Nathan Beck, Software Developer and Musician

My name is Nathan Beck and I am a senior software developer working outside Boston MA. I work with the full stack, most often programming with Angular and .NET. The company I work for develops software for several government entities as well as private enterprise. I’ve always lived in Massachusetts – I grew up in the state, went to UMass and have lived and worked in many parts of Boston. I met my wife there and recently moved outside the city to start a family.

After a few years of bouncing between lab work, the non-profit world and marketing, I was hired at a small tech start-up as an analyst, where I was first introduced to (and immediately enamoured with) the process of developing software. This start-up eventually folded, but I never lost interest in programming. When I heard of a coding boot camp in Boston where I could learn software development from real pros, I dropped everything to enroll. Six months later, I had earned a spot at my current job and have worked there since.

Outside of my job, I’m very interested in music, particularly piano and ukulele. My interest in music began when I started playing viola around age 7 or 8 – I kept it up through high school, where I also began playing trombone so I could participate in the marching band with friends. I went on to several years in the UMass marching band and eventually played bass trombone in brass choirs and symphony bands. I’m a fan of Kalei Gamiao, Ray Charles, Michael Buble, and anyone who can play piano at a high level, such as Alice Sara Ott.

I first played the ukulele about six years ago at a friend’s house. I felt instantly comfortable with it – I think this was because, as a kid, I would often pluck my viola like a mini 4 stringed guitar throughout orchestra practice, much to the chagrin of my teachers.

I particularly like that you can achieve so many different styles with ukuleles. My Pono baritone (a bit larger than the average ukulele) has a deeper, darker sound conducive to more classical guitar music and backup for vocals, whereas the concert size is very fun for upbeat “island” style play.

I’ve had many personally significant experiences with music. From playing with the POPS, marching in front of 50,000 drunk Canadians, and the truly memorable concert where my conservatory played this big, dramatic symphony in a protected outdoor venue as thunder boomed and rain fell all around us and the audience.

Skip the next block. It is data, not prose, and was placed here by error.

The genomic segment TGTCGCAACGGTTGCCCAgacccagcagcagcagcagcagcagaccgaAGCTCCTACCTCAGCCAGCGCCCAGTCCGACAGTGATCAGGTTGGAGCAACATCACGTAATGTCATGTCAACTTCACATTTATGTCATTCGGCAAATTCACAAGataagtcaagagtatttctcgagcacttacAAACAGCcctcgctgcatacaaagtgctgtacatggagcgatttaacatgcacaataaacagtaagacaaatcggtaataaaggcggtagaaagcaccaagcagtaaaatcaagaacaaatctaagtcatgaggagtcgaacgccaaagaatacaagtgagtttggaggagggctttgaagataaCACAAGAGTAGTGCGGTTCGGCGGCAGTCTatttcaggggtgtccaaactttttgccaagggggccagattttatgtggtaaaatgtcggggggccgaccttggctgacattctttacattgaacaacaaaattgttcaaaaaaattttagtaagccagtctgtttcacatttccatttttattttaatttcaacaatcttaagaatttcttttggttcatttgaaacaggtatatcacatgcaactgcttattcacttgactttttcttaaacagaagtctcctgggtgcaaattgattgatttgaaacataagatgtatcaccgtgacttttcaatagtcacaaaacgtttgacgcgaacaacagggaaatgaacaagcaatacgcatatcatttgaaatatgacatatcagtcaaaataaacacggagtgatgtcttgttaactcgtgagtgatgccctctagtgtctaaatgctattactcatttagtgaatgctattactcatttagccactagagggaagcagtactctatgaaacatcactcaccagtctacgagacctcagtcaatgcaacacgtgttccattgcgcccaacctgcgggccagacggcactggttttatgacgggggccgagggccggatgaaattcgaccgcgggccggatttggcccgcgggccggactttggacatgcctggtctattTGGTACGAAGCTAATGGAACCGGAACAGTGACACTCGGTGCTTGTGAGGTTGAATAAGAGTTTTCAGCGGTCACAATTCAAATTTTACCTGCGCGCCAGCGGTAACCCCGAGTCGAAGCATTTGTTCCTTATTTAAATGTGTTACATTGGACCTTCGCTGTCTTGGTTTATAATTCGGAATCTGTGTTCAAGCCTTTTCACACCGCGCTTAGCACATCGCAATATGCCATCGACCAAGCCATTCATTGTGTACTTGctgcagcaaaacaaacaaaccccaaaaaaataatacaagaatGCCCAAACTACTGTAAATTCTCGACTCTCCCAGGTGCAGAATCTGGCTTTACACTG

I think the easiest folks to convert to the ukulele will be guitar players and people like me, former violists and violinists who are used to four strings, although anyone who is looking for a new thing to try should give it a go. If there is one suggestion I could make to parents and parents-to-be, it’s to encourage their kids to get involved with music, as mine encouraged me. I expect I’ll do the same for my first child.

Music and programming are creative skills that take daily practice and can rust if you’re gone from them for a while. Both are expressive mediums that are derived from very particular languages – a program may be written in C# and a symphony written in the key of C#, but they both require a deep understanding of the language, good intuition, and strong pattern recognition. Music helps strengthen the “creative muscles” of the mind-muscle memory can be very important when programming, nearly as important as it is with musicianship.

My advice to anyone looking to take up the ukulele is to get an affordable tenor or concert uke – I can’t recommend The Ukulele Site enough; it has great instruments and people. Learn some basic chords (ACDFG will work) and then get comfortable with a few different strum patterns, practiced with a slow metronome. I found UkuTabs’ Top 99 songs a great place to begin because playing songs you already know makes learning that much easier and fun. Also, shout out to doctoruke.com if you’re after a more eclectic set of songs.

Sharing the passions of folks in the tech industry is vitally important, as is sharing how they balance those passions with their family goals, their careers and other aspirations. There’s a whole world of interesting things to learn about outside of the tech “bubble” – I hope this article and Otia Magazine inspires others to give music a try.

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